On the other hand that satan tempted Jesus hoping that He would sin doesn't really answer the question:

    Was Jesus not able to sin or able not to sin?

    I would rather say that satan tempted Jesus to see if He could (not would) sin.

    HankD
     
  16. HankD

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    Heb 2:17 Wherefore in all things it behoved him to be made like unto his brethren, that he might be a merciful and faithful high priest in things pertaining to God, to make reconciliation for the sins of the people. 18 For in that he himself hath suffered being tempted, he is able to succour them that are tempted.

    John 14:30 Hereafter I will not talk much with you: for the prince of this world cometh, and hath nothing in me.

    HankD
     
  17. Craigbythesea

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    The Scriptures explicitly teach that teaches was so sorely tempted to sin that it caused him to "suffer." If yielding to temptation was not possible for Jesus, He would not have suffered because of it.
     
  18. HankD

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    Where in Scripture?

    Jesus suffered even with having to come in contact with sin...

    Matthew 17:17 Then Jesus answered and said, O faithless and perverse generation, how long shall I be with you? how long shall I suffer you? bring him hither to me.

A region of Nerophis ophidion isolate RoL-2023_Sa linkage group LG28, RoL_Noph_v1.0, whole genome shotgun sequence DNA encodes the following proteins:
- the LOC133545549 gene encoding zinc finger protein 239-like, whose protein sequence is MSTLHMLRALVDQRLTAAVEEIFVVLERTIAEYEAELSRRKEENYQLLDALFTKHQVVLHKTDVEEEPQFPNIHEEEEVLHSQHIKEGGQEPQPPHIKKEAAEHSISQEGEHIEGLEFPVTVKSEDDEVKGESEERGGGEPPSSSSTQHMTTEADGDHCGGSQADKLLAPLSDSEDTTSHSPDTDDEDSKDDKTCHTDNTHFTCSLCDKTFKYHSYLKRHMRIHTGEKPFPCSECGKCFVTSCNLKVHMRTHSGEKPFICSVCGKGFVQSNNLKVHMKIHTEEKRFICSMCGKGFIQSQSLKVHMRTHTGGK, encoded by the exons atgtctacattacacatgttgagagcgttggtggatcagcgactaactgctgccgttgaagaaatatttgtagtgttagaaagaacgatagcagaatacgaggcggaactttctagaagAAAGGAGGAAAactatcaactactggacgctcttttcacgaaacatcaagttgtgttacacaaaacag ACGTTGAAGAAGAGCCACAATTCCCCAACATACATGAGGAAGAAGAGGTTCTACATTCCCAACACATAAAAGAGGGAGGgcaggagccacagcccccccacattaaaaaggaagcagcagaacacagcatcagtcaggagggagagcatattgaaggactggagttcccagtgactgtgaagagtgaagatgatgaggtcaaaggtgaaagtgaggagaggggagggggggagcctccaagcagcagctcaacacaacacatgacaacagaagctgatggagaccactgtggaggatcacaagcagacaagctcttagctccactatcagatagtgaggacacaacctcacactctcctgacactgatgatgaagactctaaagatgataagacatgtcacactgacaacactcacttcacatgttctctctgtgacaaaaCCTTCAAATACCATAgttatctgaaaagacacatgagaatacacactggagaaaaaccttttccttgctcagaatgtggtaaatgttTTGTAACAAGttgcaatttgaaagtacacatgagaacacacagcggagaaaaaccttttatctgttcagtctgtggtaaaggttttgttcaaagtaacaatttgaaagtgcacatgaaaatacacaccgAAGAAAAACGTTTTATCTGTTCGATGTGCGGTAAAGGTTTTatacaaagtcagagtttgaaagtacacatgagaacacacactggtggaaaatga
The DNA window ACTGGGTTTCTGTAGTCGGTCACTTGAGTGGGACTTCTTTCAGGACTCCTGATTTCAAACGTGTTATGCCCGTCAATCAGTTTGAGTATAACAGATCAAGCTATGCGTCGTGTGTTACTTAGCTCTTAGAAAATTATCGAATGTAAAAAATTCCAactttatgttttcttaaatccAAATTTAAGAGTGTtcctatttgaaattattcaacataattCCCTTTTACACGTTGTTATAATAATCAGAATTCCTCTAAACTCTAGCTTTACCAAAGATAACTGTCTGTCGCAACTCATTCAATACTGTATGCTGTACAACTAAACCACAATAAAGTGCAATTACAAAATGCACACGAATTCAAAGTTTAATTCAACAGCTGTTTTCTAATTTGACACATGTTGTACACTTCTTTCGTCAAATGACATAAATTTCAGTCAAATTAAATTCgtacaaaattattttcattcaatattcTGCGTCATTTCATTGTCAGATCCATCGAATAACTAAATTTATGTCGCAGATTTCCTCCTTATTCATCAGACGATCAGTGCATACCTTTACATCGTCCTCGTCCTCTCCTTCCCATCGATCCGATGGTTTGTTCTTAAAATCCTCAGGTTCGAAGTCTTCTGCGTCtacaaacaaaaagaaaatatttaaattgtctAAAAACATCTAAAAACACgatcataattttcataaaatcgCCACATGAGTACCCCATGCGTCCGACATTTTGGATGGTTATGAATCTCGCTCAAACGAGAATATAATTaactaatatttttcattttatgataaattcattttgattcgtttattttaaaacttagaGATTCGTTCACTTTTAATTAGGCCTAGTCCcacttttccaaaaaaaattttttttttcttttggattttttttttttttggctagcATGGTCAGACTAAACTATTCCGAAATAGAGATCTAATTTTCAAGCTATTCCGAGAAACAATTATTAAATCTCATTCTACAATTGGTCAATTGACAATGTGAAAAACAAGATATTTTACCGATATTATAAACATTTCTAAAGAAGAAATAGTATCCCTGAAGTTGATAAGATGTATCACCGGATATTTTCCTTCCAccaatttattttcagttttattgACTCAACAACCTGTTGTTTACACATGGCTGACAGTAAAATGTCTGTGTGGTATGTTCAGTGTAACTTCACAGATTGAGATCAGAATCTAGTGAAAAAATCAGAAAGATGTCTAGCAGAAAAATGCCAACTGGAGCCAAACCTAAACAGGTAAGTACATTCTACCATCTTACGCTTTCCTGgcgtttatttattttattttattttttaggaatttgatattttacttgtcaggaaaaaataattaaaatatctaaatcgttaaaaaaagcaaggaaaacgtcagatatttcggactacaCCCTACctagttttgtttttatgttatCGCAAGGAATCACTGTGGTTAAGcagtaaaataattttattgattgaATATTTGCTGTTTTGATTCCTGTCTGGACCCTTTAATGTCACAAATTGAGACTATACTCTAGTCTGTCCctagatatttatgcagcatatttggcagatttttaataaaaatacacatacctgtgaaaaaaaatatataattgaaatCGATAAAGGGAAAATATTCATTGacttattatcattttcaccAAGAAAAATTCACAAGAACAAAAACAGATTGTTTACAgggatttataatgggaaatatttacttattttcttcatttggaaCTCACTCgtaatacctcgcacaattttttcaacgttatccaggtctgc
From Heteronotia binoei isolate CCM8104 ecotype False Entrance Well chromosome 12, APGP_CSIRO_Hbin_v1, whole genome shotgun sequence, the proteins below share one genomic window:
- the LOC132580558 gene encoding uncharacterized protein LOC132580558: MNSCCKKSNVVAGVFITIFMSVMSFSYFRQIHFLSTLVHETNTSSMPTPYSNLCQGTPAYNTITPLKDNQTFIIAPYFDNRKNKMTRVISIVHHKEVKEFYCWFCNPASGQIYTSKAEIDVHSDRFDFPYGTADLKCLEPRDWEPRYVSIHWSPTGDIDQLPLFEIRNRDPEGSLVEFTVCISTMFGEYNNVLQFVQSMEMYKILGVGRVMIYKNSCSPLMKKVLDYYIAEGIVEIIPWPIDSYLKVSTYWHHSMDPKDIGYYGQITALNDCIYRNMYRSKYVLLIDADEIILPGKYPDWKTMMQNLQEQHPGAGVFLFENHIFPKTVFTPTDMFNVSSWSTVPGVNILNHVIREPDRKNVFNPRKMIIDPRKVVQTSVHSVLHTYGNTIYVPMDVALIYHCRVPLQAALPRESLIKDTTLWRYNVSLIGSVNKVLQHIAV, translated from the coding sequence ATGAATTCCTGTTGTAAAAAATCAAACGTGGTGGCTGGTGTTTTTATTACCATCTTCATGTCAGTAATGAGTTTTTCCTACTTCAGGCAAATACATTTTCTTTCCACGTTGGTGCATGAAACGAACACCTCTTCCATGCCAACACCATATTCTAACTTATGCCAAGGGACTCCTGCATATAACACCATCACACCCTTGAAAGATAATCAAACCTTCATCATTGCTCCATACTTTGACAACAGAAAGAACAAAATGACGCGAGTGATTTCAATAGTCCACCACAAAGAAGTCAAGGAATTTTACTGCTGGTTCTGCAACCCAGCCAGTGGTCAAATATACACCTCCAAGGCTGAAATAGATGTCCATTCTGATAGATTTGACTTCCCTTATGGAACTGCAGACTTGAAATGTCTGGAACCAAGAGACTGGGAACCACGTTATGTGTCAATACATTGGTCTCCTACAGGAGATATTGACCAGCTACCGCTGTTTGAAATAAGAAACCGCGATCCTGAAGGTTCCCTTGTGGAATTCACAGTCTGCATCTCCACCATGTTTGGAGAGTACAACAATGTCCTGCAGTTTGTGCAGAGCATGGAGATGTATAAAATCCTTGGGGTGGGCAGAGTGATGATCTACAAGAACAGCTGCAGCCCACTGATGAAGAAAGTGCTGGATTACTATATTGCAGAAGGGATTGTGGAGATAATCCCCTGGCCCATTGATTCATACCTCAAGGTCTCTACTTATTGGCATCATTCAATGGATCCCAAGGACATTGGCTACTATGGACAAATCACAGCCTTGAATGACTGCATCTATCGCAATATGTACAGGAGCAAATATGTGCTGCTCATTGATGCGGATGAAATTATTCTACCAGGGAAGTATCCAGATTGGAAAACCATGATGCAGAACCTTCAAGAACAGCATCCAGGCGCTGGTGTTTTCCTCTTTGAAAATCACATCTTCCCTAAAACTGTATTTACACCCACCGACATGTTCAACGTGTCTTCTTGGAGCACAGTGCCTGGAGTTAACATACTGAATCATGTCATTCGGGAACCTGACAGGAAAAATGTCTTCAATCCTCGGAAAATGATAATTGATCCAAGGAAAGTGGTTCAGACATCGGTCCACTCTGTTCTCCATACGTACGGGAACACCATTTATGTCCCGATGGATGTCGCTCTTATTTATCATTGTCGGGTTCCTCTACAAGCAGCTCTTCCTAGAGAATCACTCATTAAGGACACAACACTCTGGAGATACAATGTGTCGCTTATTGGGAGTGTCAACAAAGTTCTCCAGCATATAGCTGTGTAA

How much more He suffered when Satan was arrogantly in His face with sin.

    "Thou art of purer eyes than to behold evil, and canst not look on iniquity..."

    HankD
     
  19. Craigbythesea

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    Heb 2:18 For since He Himself was tempted in that which He has suffered, He is able to come to the aid of those who are tempted. (NASB 1995 Update)


    Hank,

    The Greek word translated suffer” in Mattew 17:17 is an entirely different, unrelated word meaning “to put up with.”

    Matthew 17:17 And Jesus answered and said, "You unbelieving and perverted generation, how long shall I be with you? How long shall I put up with you? Bring him here to Me." NASB 1995 Update

    Matthew 17:17 "O unbelieving and perverse generation," Jesus replied, "how long shall I stay with you? How long shall I put up with you? Bring the boy here to me." NIV

    Dear Brother Hank,

    The love with which Jesus loves you is no where in the scriptures better illustrated than by His willingness to genuinely suffer on our behalf as a genuine human being. It took only a few hours for Jesus to die on the cross. Both of the men on either side of him suffered a worse physical death, as have countless men and women throughout history. What was unique about the physical death of Jesus was that He knew, day after day, moment by moment, what lay ahead; and yet moment by moment, day by day, Jesus chose to not sin so that he could go to that cross. Moment by moment, day by day, Jesus was not only tempted to sin as we are, but He knew that with every temptation was the opportunity to escape from the cross, for had He chosen to sin, in even the slightest sin, His destiny of the cross would have ceased to exist. In this is the love of Christ for you.
     
  20. HankD

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    Did Jesus possess a sin nature?

    HankD